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Discussion Starter · #1 ·
Hi,

I have had a Mustang sitting in my garage for quite a few years. I am finally giving my self the time to get it running and hope to have on the road by Spring. Let's just say that my life got in the way of keeping this car on the road. Although, I never considered selling it. My question to you techies is "What is the proper procedure to get a dormant car running again?". Rather than telling you what I was going to do, does anyone have their tried and true process? The Mustang was running when I stopped driving it. Any words of wisdom are appreciated. You can even lecture me about not keeping it alive over these years. I realize that wasn't the best thing I could have done to the car. Thanks.
 

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There is a great article at Mustang Monthly.com, here's the address: http://www.mustangmonthly.com/techarticles/ Go to "Getting Your Mustang Ready for Spring" and there is a lot of great info there that you'll need to bring your stang back from hibernation. I too have a '68 and I love it to death. Mine will go into winter storage soon and you can bet I'll be doing this next spring. Hope this helps!
 

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Depending on how long "quite a few years" is, there may be more that you have to do.

If you are going to leave a car without running it for more than, say, a year or so, there are some things you should do ahead of time to prevent the kind of damage that time can do to a car. While I recognize that it's far too late for that now, it never hurts to share the info.

First, always drain your main fluids: oil, coolant, and gasoline. If you leave oil sitting long enough, it gets thick and viscous. Once that happens, even if you drain the oil, it leaves a tar-like coating of sludge in your oil pan. You know coolant has water in it, but did you know gasoline has water in it too? The water in gasoline will separate sooner or later and then guess what happens? Your fuel tank and sending unit rust like crazy. And, while coolant contains a rust inhibitor, it is exactly that, an inhibitor. It is not a preventer.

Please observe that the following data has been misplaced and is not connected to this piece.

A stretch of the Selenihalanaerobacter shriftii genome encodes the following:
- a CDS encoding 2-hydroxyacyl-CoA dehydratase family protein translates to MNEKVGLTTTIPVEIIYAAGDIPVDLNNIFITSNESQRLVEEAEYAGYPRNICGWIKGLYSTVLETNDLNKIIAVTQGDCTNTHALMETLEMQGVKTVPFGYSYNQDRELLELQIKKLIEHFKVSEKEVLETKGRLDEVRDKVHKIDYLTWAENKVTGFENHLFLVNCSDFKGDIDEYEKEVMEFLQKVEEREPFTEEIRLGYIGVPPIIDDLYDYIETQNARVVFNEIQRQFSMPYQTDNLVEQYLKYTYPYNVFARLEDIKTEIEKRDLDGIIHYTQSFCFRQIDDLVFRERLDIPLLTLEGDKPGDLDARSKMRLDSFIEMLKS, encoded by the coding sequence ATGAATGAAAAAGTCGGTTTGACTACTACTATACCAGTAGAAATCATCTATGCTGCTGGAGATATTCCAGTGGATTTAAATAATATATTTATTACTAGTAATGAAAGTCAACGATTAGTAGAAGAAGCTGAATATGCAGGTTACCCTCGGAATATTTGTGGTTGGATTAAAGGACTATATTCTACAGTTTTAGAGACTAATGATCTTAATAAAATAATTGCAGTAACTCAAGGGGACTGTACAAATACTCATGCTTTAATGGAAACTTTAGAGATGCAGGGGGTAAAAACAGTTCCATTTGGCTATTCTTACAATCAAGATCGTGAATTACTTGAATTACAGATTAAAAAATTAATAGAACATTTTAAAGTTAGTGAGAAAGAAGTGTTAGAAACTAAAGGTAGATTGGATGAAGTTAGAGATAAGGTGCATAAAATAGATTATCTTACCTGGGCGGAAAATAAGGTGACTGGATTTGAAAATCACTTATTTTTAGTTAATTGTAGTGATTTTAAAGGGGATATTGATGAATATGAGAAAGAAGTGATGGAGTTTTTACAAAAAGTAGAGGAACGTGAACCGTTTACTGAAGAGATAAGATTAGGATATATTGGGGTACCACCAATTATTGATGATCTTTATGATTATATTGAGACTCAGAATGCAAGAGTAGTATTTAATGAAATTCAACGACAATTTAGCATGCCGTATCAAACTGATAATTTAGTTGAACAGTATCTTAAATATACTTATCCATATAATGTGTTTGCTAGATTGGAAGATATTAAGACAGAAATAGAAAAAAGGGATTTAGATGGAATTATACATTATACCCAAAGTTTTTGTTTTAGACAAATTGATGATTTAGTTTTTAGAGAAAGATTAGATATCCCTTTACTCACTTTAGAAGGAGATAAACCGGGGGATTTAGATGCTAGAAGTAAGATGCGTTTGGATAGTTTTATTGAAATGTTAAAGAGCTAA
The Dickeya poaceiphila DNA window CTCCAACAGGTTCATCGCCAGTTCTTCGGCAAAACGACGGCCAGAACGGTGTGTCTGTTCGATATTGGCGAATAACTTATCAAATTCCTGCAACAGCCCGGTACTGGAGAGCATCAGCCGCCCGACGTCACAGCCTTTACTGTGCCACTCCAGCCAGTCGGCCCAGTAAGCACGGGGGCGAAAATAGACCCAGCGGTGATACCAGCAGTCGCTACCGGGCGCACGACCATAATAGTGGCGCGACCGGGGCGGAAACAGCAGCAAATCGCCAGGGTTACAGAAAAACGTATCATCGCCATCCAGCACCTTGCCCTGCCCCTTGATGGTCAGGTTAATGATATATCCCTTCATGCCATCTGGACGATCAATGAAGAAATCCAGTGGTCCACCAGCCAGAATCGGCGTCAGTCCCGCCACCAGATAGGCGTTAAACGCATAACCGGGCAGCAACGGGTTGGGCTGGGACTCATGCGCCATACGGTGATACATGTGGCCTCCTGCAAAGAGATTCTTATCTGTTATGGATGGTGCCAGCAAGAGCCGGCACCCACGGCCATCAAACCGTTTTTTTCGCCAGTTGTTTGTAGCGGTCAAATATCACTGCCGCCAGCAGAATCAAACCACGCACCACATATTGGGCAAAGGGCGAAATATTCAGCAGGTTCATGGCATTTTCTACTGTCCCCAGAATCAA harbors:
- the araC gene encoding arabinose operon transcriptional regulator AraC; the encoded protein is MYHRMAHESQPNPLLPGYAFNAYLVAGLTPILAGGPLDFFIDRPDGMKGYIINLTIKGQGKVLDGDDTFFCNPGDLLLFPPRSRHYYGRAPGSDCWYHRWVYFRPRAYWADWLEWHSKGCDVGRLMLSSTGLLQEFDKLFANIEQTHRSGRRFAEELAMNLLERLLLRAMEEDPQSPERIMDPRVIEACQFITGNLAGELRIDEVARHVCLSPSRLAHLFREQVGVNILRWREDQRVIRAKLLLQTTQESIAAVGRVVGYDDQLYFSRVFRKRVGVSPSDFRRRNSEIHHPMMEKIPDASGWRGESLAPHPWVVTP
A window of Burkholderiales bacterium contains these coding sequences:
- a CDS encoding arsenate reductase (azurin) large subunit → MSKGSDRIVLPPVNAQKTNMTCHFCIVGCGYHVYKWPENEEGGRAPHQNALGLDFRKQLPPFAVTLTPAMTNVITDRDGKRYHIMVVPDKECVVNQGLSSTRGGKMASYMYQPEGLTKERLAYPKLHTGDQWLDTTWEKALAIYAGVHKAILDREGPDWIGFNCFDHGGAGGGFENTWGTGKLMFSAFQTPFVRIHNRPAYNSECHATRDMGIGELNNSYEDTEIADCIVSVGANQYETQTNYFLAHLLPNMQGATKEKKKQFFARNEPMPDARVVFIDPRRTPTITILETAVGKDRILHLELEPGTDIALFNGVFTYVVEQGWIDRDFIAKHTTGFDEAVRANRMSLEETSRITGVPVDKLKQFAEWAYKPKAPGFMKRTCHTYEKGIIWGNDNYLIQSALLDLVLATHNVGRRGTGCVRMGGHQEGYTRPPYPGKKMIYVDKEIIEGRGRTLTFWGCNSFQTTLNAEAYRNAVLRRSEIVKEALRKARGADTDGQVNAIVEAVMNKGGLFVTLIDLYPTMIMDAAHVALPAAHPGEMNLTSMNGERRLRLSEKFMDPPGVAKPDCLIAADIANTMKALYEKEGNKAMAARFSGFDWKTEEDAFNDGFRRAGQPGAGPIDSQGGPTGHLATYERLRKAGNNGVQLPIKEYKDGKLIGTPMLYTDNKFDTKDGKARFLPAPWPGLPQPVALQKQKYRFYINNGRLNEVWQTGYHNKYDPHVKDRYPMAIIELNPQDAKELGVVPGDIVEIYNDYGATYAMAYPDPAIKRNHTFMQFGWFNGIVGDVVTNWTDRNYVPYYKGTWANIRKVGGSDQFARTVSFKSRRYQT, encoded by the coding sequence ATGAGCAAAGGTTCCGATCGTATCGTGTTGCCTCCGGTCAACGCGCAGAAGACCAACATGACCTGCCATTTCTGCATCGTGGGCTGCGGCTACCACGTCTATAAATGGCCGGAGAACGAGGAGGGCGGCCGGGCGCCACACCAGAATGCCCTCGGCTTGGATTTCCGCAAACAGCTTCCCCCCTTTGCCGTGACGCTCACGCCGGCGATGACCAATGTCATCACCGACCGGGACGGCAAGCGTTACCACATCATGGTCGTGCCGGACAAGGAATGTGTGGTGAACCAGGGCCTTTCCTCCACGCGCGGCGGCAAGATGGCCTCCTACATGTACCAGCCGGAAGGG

Second, disconnect your battery and put it in a safe place up off the floor. Connected to the car, it can't do any good, and may actually cause some harm.

Third, and finally, as ******* (apologies to all you ******** out there for the stereotype) as it may seem, take the tires off and support the car on its frame. Tires, when left sitting in one place for an extended period - especially if they go flat, as they almost always do - will "remember" the shape they have been in and will likely be out-of-round either permanently or for quite a while following the resurrection of your car. This can also damage the steel belts in the tires.

I picked up my '81 Mercury Grand Marquis from my friend's dad after it had been sitting for 8 years. My friend's dad stopped driving it one day (because the Ford Variable Venturi carb is a piece of S__T and was making the car stall all the time) and forgot about it. The gas tank had rusted to hell, the sending unit was shot, the radiator had rusted through in at least one spot, the oil pan had a thick coating of sludge at the bottom (as I discovered when I overhauled the car), the battery was toast and immediately started leaking battery acid, and the tires were all messed up.

So...

My suggestion to you would be to check the radiator and gas tank for rust. (The former is easy and the latter can be accomplished by renewing the siphon in the fuel line and examining the fuel that comes out.) If they're rusted, you can replace them yourself or have a qualified mechanic do so. Regardless of whether they are rusted, you should replace the coolant and gasoline. (Gasoline *DOES* go bad.) Simply replace the battery, the oil, and the oil filter. You may wish to go as far as pulling and cleaning the oil pan. Finally, examine the condition of your tires. Any damage to them should result in replacement of all four tires. If the tires sound wrong or feel funny on the road, replace them.

I think everything else I was going to say in this post was covered by the article linked by 289Mustang above. Pay particular attention to his comments about examining rubber hoses and pre-oiling your engine.

Good luck and happy cruising! :wavey
 

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Discussion Starter · #4 ·
Many Thanks to 289Mustang & NinjaMobile for their input. I really appreciate the help and look forward to getting the '68 Fastback on the road again.


Regards,
68Basket
 
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